Professor, Research Director, Dr. Techn., Dr. Scient., and Ph.D.
Notice: On April 1, 2009, Bent Flyvbjerg moved to University of Oxford. Flyvbjerg's Aalborg website is up to date until the time of his move. After this date, please see his site at Oxford:
| What is a Megaproject?
Megaprojects (sometimes also spelled "mega projects") are very large investment projects. The US Federal Highway Administration defines megaprojects as major infrastructure projects that cost more than US$1 billion, or projects of a significant cost that attract a high level of public attention or political interest because of substantial direct and indirect impacts on the community, environment, and budgets. Some megaprojects, like Boston's Big Dig at $15 billion or the Channel tunnel between France and the UK at $10 billion, cost several times this minimum definition of a megaproject. Other projects that cost less than $1 billion are sometimes also called megaprojects; it depends on the context, because a, say, $500 million project in a medium-sized town may be considered "mega," whereas this would not necessarily be the case for a similar-sized project in a major world city.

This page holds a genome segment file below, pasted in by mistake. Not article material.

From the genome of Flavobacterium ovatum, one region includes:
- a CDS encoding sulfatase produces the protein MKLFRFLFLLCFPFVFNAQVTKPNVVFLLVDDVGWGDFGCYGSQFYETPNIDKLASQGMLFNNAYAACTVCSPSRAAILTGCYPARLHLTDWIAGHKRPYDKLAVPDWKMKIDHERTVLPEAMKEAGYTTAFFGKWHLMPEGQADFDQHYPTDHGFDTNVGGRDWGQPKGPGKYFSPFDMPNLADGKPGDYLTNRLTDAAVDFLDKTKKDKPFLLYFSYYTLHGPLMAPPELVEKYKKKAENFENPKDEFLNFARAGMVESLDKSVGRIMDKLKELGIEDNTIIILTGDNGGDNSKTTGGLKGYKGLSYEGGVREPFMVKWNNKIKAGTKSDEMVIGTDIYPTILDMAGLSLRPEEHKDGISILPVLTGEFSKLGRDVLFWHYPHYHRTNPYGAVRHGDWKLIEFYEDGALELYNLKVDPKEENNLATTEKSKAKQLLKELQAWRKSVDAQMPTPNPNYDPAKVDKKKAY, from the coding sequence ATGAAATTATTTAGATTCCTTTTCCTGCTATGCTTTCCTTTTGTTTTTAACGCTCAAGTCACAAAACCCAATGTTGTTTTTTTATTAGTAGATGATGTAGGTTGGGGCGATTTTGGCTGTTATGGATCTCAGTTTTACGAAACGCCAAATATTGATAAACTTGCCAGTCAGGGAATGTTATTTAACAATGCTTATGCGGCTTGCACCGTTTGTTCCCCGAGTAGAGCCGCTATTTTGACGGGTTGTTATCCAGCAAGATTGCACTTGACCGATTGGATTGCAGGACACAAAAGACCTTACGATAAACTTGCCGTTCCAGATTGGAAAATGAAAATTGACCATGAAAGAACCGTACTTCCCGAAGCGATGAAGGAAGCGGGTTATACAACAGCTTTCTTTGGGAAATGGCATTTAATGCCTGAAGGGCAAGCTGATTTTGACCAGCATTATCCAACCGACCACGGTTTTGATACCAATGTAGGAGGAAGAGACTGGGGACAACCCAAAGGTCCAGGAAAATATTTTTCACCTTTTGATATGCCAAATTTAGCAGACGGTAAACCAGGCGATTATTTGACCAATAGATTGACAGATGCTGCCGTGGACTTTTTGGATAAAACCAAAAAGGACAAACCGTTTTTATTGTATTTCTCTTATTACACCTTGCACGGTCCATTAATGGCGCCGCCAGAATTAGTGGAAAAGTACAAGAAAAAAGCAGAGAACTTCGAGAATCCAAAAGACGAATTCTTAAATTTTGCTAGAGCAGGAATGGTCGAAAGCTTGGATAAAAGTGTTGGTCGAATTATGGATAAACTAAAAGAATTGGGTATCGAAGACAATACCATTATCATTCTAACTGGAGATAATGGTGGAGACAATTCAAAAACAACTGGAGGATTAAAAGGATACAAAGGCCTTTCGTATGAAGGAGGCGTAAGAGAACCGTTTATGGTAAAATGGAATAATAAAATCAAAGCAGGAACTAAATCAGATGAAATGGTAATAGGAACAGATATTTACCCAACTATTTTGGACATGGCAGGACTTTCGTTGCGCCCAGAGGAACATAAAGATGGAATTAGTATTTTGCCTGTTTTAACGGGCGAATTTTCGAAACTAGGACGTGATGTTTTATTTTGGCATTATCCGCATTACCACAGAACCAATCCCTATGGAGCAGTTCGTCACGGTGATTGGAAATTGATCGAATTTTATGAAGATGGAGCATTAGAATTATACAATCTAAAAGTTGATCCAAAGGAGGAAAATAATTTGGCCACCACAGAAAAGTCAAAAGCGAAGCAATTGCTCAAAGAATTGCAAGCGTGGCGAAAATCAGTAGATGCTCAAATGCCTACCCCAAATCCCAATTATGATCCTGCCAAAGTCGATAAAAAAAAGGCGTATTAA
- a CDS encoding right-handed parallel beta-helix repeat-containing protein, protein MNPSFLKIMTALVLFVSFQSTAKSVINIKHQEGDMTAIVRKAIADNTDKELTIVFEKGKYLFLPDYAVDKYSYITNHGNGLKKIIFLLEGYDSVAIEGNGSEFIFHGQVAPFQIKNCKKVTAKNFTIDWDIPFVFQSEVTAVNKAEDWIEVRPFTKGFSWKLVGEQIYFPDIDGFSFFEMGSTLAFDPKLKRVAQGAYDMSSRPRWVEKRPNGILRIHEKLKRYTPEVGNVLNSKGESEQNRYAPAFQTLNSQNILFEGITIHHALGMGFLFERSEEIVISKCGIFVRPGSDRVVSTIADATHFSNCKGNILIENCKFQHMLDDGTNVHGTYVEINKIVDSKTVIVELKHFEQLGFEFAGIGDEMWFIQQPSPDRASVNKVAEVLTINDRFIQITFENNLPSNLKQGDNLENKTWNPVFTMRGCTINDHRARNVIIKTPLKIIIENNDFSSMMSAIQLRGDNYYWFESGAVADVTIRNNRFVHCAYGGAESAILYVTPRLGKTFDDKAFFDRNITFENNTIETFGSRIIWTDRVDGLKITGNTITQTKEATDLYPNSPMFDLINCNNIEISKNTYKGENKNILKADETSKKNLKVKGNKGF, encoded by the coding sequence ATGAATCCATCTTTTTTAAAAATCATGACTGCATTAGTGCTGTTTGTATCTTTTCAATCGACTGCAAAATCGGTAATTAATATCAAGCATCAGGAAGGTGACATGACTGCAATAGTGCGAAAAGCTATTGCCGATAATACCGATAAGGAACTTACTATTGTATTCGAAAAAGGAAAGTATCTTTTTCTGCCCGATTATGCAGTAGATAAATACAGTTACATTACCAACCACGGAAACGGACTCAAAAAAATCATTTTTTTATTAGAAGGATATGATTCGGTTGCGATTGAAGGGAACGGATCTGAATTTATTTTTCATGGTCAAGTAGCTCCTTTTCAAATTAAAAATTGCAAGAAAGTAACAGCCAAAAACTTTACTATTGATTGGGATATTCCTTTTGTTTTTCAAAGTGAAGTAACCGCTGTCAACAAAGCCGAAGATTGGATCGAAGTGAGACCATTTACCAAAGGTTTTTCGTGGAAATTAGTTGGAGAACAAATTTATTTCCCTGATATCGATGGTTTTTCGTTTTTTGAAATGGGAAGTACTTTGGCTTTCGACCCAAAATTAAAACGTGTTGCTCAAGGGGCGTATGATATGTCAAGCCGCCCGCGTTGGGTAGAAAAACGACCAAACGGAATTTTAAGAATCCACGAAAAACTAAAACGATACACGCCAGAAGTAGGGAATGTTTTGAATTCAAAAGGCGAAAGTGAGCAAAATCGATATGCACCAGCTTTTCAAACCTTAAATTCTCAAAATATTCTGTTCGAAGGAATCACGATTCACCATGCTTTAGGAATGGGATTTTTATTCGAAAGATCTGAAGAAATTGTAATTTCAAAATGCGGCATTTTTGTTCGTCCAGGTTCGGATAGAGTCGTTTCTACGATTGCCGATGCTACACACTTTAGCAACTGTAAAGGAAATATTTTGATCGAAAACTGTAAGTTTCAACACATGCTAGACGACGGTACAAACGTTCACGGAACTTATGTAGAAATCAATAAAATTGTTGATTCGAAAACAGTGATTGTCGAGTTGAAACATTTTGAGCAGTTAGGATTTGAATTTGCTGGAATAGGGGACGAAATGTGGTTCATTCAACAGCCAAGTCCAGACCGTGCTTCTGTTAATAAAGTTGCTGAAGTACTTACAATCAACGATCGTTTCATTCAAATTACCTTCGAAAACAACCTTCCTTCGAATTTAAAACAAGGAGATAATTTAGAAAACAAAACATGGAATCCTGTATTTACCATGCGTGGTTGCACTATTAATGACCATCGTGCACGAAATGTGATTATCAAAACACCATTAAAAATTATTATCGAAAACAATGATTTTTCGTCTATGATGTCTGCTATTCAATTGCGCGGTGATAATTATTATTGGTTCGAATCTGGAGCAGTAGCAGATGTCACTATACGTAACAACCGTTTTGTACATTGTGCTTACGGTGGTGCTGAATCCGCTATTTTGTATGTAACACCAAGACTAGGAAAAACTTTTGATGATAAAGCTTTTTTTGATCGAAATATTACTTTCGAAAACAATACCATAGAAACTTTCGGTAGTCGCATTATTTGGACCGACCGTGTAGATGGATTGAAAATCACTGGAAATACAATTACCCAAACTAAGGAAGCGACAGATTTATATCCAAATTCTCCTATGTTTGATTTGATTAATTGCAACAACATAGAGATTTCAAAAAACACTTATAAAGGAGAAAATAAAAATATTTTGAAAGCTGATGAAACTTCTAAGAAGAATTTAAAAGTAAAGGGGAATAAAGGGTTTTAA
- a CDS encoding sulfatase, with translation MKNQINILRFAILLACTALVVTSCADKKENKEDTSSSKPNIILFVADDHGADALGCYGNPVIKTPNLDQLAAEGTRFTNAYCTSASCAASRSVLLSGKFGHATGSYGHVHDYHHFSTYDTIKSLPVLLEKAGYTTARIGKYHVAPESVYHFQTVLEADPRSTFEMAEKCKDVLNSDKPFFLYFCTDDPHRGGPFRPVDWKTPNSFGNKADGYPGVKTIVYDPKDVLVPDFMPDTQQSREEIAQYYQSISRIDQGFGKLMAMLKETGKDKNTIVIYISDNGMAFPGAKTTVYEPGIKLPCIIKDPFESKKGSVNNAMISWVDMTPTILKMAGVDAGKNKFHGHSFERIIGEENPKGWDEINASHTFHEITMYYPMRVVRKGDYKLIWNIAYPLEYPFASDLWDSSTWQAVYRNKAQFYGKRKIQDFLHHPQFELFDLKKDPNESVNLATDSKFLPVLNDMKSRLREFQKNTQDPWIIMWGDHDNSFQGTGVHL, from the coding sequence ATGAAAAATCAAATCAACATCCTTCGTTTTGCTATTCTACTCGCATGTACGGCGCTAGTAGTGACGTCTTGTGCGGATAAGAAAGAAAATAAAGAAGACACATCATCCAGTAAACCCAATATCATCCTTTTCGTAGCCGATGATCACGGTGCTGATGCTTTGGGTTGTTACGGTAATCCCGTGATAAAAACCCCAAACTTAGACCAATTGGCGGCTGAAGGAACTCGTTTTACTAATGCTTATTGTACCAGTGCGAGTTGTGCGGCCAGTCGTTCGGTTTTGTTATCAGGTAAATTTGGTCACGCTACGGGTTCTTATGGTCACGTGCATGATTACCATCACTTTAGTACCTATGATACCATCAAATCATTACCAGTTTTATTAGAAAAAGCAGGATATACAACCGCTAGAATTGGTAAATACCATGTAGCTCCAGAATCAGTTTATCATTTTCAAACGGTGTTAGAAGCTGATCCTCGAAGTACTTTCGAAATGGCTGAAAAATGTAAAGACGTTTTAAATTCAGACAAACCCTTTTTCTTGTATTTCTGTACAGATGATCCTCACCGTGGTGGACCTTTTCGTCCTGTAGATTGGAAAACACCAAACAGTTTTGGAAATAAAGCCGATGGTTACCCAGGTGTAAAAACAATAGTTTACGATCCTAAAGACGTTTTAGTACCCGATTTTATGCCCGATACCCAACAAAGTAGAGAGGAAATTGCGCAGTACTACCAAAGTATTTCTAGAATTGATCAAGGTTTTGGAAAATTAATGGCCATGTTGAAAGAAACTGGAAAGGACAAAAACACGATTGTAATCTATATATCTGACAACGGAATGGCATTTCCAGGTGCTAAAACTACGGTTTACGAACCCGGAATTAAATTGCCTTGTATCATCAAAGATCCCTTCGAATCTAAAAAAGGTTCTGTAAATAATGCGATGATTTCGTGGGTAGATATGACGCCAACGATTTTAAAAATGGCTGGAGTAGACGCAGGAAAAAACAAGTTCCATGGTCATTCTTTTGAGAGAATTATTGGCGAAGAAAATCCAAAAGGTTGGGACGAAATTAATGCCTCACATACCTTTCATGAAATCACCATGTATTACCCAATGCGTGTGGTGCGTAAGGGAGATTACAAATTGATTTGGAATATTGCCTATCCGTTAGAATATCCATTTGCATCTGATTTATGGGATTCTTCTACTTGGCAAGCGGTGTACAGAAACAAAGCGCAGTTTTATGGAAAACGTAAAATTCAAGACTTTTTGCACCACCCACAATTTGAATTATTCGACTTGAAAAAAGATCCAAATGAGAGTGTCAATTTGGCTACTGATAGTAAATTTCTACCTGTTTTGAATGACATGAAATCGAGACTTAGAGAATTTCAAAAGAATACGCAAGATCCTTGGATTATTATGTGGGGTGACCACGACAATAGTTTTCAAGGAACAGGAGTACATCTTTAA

"Mega" also implies the size of the task involved in developing, planning, and managing projects of this magnitude. The risks are substantial. Cost overruns of 50% are common, overruns of 100% not uncommon. Similarly, substantial benefit shortfalls trouble many megaprojects. Finally, regional development effects and environmental impacts often turn out very differently from what proponents promised. Cost overruns combined with benefit shortfalls spell trouble. But an interesting paradox exists for megaprojects: More and bigger megaprojects are being planned and built despite their poor performance record in terms of costs and benefits.
Bent Flyvbjerg's research on megaprojects identifies this "megaprojects paradox" and examines its causes and possible cures. His focus is on cost overruns in megaprojects, benefit shortfalls, regional and economic growth effects, environmental impacts and risks, forecasting, optimism bias, strategic misrepresentation, risk assessment and management, accountability, democracy, and new governance structures for megaprojects in city and regional development.
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